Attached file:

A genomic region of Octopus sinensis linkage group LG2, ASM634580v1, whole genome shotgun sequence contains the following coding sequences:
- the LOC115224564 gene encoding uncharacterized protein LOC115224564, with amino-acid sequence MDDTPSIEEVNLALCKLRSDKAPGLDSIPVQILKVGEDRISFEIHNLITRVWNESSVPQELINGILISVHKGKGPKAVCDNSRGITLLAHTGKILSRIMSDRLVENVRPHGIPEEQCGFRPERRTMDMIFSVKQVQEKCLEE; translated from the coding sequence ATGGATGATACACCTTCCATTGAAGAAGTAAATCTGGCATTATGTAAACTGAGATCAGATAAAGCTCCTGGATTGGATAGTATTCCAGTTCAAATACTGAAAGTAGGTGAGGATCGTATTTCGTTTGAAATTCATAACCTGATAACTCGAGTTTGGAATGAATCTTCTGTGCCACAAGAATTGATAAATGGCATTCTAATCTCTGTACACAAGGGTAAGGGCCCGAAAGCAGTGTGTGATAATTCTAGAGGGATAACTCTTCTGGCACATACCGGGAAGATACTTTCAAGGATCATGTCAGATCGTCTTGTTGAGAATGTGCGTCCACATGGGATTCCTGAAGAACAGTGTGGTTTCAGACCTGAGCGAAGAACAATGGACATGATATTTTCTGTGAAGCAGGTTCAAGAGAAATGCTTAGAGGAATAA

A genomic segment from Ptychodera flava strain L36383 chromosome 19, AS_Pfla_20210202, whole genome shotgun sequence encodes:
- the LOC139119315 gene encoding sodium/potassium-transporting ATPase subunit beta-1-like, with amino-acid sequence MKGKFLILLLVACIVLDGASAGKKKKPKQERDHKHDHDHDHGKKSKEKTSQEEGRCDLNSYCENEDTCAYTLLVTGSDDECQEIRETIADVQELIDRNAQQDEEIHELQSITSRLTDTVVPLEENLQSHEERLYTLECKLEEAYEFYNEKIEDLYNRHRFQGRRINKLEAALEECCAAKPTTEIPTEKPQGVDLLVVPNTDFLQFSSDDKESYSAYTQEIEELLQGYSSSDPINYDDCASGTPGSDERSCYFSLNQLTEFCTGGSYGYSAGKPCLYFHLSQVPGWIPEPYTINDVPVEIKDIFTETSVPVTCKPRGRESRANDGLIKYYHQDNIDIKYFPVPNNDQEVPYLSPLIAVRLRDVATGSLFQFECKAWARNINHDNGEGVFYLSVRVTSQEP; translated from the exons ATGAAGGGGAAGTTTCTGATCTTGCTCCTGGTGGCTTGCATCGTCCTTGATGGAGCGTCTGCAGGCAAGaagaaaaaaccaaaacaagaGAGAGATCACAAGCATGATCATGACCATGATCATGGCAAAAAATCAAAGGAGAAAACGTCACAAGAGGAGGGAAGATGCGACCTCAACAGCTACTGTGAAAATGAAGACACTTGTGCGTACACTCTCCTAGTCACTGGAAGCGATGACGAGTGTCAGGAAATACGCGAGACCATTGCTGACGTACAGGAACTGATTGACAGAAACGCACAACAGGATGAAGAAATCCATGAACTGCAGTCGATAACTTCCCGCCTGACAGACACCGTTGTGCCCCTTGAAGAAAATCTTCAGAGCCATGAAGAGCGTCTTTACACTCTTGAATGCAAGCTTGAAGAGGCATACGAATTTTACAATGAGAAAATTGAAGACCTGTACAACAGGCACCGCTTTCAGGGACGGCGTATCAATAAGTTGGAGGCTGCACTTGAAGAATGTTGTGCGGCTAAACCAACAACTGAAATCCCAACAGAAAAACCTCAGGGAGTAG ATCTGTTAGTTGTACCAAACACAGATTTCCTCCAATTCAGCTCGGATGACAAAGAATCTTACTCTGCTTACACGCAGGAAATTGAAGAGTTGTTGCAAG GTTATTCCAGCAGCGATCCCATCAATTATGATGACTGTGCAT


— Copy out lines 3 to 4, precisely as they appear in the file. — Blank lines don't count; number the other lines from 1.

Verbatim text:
A genomic segment from Ptychodera flava strain L36383 chromosome 19, AS_Pfla_20210202, whole genome shotgun sequence encodes:
- the LOC139119315 gene encoding sodium/potassium-transporting ATPase subunit beta-1-like, with amino-acid sequence MKGKFLILLLVACIVLDGASAGKKKKPKQERDHKHDHDHDHGKKSKEKTSQEEGRCDLNSYCENEDTCAYTLLVTGSDDECQEIRETIADVQELIDRNAQQDEEIHELQSITSRLTDTVVPLEENLQSHEERLYTLECKLEEAYEFYNEKIEDLYNRHRFQGRRINKLEAALEECCAAKPTTEIPTEKPQGVDLLVVPNTDFLQFSSDDKESYSAYTQEIEELLQGYSSSDPINYDDCASGTPGSDERSCYFSLNQLTEFCTGGSYGYSAGKPCLYFHLSQVPGWIPEPYTINDVPVEIKDIFTETSVPVTCKPRGRESRANDGLIKYYHQDNIDIKYFPVPNNDQEVPYLSPLIAVRLRDVATGSLFQFECKAWARNINHDNGEGVFYLSVRVTSQEP; translated from the exons ATGAAGGGGAAGTTTCTGATCTTGCTCCTGGTGGCTTGCATCGTCCTTGATGGAGCGTCTGCAGGCAAGaagaaaaaaccaaaacaagaGAGAGATCACAAGCATGATCATGACCATGATCATGGCAAAAAATCAAAGGAGAAAACGTCACAAGAGGAGGGAAGATGCGACCTCAACAGCTACTGTGAAAATGAAGACACTTGTGCGTACACTCTCCTAGTCACTGGAAGCGATGACGAGTGTCAGGAAATACGCGAGACCATTGCTGACGTACAGGAACTGATTGACAGAAACGCACAACAGGATGAAGAAATCCATGAACTGCAGTCGATAACTTCCCGCCTGACAGACACCGTTGTGCCCCTTGAAGAAAATCTTCAGAGCCATGAAGAGCGTCTTTACACTCTTGAATGCAAGCTTGAAGAGGCATACGAATTTTACAATGAGAAAATTGAAGACCTGTACAACAGGCACCGCTTTCAGGGACGGCGTATCAATAAGTTGGAGGCTGCACTTGAAGAATGTTGTGCGGCTAAACCAACAACTGAAATCCCAACAGAAAAACCTCAGGGAGTAG ATCTGTTAGTTGTACCAAACACAGATTTCCTCCAATTCAGCTCGGATGACAAAGAATCTTACTCTGCTTACACGCAGGAAATTGAAGAGTTGTTGCAAG GTTATTCCAGCAGCGATCCCATCAATTATGATGACTGTGCAT